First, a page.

Getting out in nature – another simple way to honour the midsummer solstice is to get out, into nature. Appreciate what the warm air and sunlight has brought into our lives. Spend time in the garden or on a balcony, if you’re lucky enough to have one. Go for walks in a local beauty spot and appreciate the sun while its at its strongest. You could also pick up any flowers or leaves you see while you’re out, and use them to decorate your home.
Decorating – filling your personal space with all the colours, scents and blooms of the summer is another age-old way to celebrate the midsummer solstice. It’s a great way to bring the beauty of the natural world into your home. The colours of Litha are blues, reds, greens, yellows and pinks; so mix these colours into your makeup and clothes and bring the brightness of summer to you. For those of you with alters or spaces created specifically for your practice, decorate these spots with ribbons, candles and flowers. Use the colours of Litha and make wreathes of fresh summer flowers and plants to decorate your home.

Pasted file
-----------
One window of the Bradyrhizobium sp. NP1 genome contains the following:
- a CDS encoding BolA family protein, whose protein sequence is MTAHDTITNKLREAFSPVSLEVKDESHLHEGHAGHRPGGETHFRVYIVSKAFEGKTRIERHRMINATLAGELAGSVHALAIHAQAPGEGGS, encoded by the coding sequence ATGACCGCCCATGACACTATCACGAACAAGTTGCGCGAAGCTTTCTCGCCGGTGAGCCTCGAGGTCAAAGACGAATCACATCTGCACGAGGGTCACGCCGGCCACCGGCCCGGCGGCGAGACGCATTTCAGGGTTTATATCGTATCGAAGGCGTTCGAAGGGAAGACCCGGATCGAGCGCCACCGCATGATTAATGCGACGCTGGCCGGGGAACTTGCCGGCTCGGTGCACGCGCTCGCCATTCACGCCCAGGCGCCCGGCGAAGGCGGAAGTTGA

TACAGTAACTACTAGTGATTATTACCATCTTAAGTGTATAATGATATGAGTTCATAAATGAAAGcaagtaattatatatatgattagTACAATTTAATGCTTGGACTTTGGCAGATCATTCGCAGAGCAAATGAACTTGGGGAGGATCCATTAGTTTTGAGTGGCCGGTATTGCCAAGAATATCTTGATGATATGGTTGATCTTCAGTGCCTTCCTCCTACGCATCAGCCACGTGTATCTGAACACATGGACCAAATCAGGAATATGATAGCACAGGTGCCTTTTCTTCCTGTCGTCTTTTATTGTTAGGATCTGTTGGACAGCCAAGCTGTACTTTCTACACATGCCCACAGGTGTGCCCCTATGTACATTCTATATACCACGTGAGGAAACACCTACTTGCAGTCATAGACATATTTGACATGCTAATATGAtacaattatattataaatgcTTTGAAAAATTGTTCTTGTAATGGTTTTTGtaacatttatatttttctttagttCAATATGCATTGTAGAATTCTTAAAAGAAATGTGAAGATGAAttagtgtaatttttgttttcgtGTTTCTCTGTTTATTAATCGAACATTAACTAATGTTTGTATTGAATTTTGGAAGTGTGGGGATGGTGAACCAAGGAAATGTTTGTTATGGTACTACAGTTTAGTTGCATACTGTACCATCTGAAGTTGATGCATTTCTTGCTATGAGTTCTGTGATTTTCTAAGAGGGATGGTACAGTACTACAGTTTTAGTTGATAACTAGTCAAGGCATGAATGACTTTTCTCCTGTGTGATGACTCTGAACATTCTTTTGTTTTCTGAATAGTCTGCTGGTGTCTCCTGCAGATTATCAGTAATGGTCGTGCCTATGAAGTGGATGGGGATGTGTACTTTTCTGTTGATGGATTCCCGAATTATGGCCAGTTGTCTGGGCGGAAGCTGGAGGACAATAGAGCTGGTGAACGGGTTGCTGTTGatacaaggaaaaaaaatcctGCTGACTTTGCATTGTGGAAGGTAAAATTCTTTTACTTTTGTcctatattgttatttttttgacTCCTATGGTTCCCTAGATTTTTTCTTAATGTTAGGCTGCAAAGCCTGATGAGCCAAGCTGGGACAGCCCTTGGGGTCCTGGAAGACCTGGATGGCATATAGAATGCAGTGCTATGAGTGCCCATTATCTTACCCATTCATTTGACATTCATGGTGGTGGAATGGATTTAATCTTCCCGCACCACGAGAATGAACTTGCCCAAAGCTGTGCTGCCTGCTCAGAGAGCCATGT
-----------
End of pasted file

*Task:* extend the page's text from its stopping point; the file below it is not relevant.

Food– pretty much all sabbats and esbats (or festivals!) come with a host of special recipes that you can make for yourself or share with the people you’re quarantining with! Barbecuing is a fun way to incorporate both a Litha fire and wonderful food into your celebrations. Elderflower, lavender, honey and summer fruits or berries are all significant at this time. Since Litha is a great time to challenge yourself, try following a new recipe or be more experimental with your cooking. Make use of the energy of the solstice period. Some common and fairly easy things to make during Litha are elderflower drinks, lemon or honey based drinks and spiced bakes or fruit tarts.